All my current posts can be found at Acrovision. This blog will remain, as an archive. Thanks for reading along - Mark

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"Mark's edtechblog" - 5 new articles

  1. Where to find me now...
  2. 0
  3. 1
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  5. 4
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Where to find me now...

All my current posts can be found at Acrovision.

This blog will remain, as an archive. Thanks for reading along - Mark
    

0

0 - Cross-posted from Biking to School, where you can catch up on my retirement thoughts, starting in 20, and counting backward:    

Zero more days to be a teacher. Made it. Whew.
Thought this would be a good way to close this out.

 Joe, my third grade classroom mascot, said it best for me, at the end of my 31 year teaching career. He was the last to share at Show and Tell on the last day of school. He got a big round of applause.

 
    

1

1 - Cross-posted from Biking to School, where you can catch up on my retirement thoughts, starting in 20, and counting backward:   

One day left. My last day of teaching kids was Friday. Monday will be my last day under contract as a teacher.

At this moment on Sunday, I'm physically exhausted and emotionally numb. Hoping to get in to school today to finish cleaning out my room, because really, I need more than a day. It is amazing what a person can accumulate over the years.

The West Seattle Blog just ran a really nice story, with pics, about my retirement:
1 more teacher farewell: Arbor Heights Elementary’s Mark Ahlness Many thanks to the good friends there.

Here are a few pictures from the end of the school year:



I think this will not be the post where I thank everybody. That'll be "0". And then there are replies needed on Facebook, email, etc. I will do that Monday. Must get the physical work taken care of.
    

3


3 - Cross-posted from Biking to School, where you can catch up on my retirement thoughts, starting in 20, and counting backward:  

Three days left being a teacher.

After an incredibly intense day in the classroom, giving away just about everything but the kitchen sink to my kids, I settled in at the computer at home to work on the Jr. Seahawk Newsletter for the last time.

It's the student newsletter, something I inherited in my third year of teaching at Arbor Heights - which means I've done it for 18 years. It was started by another teacher, Gretchen Thompson, my first year there, so this year has been Volume 21.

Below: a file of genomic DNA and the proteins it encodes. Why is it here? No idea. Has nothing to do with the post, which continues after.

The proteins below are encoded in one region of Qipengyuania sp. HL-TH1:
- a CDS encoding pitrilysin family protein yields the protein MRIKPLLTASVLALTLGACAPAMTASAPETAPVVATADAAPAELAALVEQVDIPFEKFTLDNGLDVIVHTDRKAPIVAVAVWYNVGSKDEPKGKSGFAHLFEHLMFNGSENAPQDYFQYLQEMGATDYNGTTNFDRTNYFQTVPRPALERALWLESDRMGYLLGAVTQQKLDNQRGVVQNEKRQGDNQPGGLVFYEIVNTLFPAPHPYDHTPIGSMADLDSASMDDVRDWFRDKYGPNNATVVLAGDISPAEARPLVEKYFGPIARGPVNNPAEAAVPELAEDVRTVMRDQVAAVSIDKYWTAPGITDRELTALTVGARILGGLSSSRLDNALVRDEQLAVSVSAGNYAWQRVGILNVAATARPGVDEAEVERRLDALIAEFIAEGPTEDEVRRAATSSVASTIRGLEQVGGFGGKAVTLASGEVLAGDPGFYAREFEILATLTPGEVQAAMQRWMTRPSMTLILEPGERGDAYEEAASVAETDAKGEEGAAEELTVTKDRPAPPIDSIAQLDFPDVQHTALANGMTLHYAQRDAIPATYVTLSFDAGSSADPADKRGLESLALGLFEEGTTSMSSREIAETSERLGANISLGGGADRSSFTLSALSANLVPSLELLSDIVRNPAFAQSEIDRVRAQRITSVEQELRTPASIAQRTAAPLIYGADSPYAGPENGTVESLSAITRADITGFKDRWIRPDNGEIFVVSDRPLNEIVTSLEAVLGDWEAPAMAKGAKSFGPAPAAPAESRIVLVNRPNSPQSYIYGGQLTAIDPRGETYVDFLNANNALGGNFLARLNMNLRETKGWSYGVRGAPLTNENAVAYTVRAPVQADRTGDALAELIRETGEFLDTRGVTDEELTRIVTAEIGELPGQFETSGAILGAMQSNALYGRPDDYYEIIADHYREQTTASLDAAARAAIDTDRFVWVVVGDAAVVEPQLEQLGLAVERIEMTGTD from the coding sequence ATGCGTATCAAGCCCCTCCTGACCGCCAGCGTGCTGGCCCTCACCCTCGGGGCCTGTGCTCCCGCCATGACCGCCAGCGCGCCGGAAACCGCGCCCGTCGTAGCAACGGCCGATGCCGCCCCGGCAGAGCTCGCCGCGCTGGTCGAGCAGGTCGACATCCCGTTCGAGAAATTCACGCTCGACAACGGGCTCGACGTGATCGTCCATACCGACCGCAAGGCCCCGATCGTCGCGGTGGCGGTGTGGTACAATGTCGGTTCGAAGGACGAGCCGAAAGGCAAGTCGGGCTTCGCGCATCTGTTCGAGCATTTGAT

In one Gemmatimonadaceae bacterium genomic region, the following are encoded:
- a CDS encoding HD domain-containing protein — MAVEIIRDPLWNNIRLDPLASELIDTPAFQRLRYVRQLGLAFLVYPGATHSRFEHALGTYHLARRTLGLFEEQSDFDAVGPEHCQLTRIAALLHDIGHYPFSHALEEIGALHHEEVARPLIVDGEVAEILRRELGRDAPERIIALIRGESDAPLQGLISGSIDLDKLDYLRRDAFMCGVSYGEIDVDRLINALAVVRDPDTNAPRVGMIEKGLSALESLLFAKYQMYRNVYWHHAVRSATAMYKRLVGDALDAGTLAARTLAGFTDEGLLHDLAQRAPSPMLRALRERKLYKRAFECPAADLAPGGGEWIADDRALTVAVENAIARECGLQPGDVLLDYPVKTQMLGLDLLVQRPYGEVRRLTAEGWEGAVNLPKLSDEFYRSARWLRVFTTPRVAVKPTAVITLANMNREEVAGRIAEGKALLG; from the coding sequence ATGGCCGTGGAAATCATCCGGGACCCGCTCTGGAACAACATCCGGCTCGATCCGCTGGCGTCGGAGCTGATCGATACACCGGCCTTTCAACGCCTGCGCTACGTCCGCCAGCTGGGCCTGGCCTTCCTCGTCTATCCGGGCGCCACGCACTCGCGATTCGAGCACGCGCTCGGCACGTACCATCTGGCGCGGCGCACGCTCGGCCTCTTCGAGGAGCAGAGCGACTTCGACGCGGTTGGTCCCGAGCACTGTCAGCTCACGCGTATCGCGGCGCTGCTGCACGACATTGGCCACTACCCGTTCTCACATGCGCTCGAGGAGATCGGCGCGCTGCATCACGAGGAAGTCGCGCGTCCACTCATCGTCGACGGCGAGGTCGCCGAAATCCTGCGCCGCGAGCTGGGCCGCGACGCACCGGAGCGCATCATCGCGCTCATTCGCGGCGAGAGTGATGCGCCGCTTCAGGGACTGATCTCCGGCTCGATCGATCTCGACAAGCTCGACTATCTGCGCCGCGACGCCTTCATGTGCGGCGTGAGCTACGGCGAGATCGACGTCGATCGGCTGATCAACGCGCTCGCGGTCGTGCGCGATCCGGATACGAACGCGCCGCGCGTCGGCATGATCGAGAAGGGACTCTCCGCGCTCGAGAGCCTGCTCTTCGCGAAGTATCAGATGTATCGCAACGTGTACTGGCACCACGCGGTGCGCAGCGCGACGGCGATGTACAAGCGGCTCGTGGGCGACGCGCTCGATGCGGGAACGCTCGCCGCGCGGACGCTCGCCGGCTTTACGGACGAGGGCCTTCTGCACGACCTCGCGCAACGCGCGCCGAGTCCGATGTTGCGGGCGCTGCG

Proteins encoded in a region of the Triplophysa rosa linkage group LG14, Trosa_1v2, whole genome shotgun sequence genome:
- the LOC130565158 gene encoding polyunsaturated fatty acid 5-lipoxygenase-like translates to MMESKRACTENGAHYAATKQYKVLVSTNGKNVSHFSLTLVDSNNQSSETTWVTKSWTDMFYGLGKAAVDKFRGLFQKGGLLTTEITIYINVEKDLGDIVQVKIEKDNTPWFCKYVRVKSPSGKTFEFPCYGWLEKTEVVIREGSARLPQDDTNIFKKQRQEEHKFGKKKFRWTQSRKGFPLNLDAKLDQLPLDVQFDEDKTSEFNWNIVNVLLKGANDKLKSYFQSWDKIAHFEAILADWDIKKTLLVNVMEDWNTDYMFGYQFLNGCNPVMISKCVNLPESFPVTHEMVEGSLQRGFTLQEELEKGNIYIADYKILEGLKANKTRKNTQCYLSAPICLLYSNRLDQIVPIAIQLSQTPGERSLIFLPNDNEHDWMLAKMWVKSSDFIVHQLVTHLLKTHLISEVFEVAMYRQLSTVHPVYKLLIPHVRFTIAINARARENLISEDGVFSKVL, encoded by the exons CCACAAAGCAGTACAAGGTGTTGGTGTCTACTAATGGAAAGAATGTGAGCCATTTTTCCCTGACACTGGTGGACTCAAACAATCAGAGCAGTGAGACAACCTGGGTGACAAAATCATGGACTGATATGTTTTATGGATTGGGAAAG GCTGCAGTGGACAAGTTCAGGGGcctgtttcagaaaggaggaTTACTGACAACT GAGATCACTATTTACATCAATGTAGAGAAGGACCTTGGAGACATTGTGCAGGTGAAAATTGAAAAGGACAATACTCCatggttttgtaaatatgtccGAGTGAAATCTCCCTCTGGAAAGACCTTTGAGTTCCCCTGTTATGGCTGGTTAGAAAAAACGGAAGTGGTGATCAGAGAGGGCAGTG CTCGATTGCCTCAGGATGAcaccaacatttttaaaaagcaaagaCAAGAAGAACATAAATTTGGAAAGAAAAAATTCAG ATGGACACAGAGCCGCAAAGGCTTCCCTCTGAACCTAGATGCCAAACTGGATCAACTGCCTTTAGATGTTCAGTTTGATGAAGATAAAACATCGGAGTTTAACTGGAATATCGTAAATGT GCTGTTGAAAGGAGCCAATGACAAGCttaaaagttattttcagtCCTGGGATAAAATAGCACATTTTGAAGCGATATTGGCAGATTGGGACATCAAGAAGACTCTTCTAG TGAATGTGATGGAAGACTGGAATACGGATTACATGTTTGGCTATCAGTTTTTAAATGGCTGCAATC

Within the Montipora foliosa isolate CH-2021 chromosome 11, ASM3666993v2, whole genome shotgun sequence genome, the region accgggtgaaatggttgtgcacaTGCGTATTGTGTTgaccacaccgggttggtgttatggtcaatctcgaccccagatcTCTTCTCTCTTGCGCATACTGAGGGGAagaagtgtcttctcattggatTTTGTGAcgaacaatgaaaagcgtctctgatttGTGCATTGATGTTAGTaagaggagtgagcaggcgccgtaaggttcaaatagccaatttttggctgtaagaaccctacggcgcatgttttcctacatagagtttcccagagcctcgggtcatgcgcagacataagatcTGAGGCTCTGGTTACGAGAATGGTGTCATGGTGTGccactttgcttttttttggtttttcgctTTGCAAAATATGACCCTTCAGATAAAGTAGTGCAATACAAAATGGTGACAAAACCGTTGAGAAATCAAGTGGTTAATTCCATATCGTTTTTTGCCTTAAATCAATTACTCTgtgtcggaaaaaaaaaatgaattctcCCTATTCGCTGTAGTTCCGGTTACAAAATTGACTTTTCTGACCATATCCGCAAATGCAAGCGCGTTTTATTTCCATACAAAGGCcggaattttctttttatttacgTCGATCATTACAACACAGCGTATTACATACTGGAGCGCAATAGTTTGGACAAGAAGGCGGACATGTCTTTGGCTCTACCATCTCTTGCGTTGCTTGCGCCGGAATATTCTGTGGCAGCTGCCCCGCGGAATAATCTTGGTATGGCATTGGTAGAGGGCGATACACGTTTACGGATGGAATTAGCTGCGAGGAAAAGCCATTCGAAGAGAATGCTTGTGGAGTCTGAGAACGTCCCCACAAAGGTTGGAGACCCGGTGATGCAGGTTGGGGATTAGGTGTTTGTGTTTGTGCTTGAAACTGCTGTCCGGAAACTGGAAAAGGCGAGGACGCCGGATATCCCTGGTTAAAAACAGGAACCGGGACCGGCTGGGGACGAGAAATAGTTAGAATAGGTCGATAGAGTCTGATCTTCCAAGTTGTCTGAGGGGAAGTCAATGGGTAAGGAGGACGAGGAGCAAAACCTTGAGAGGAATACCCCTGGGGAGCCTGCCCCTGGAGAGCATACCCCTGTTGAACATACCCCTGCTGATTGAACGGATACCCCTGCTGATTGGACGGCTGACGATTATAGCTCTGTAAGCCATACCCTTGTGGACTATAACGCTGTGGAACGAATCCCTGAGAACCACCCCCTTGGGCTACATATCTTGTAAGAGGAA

I have billed it for many years as "The oldest continuously published elementary school student newspaper on the Internet!" Nobody has ever questioned that, because it's true. It first appeared online, on the school's website, in 1994.

jrseahawknews

Just for kicks and giggles I decided to count all the editions. 144. At an average of 4 hours production time per issue, that works out to 576 hours. Roughly 16 school weeks. Count the several from 2002 and 2004 I have on my computer, never got uploaded (but will this summer), and we're looking at 18 school weeks, easily.

Half a year's worth of work, sitting at my computer, getting student writing edited and online.

Tomorrow I have to get there extra early to run off 400 copies. For the last time.
    

4


4 - Cross-posted from Biking to School, where you can catch up on my retirement thoughts, starting in 20, and counting backward: 

Four days left to be a teacher. So many things to write about, and so very little time.

I guess what struck me and stuck with me was connecting with my colleagues today. Not the people I work with every day, but my virtual colleagues. I let the news drop in  the Classblogmeister list that I was retiring, as I was letting David Warlick know about a sluggish response on my classroom blog. Several very nice responses followed, wishing me well, and thanking me for this or that over the years. From really, really fantastic teachers whom I admire greatly. So it meant a lot.

But it struck me that the people I work with every day really have no idea what I do online, what I have accomplished, have influenced, or have created with technology over the years. Goodness knows, I have tried. It is like I have this secret life that nobody I work with knows about.

This is a sadness for me, because I really have tried to be a positive influence in technology adoption and innovation in my own school and district. There are many reasons it did not happen, of course, but I'm not ready to start burning those bridges just yet....
    

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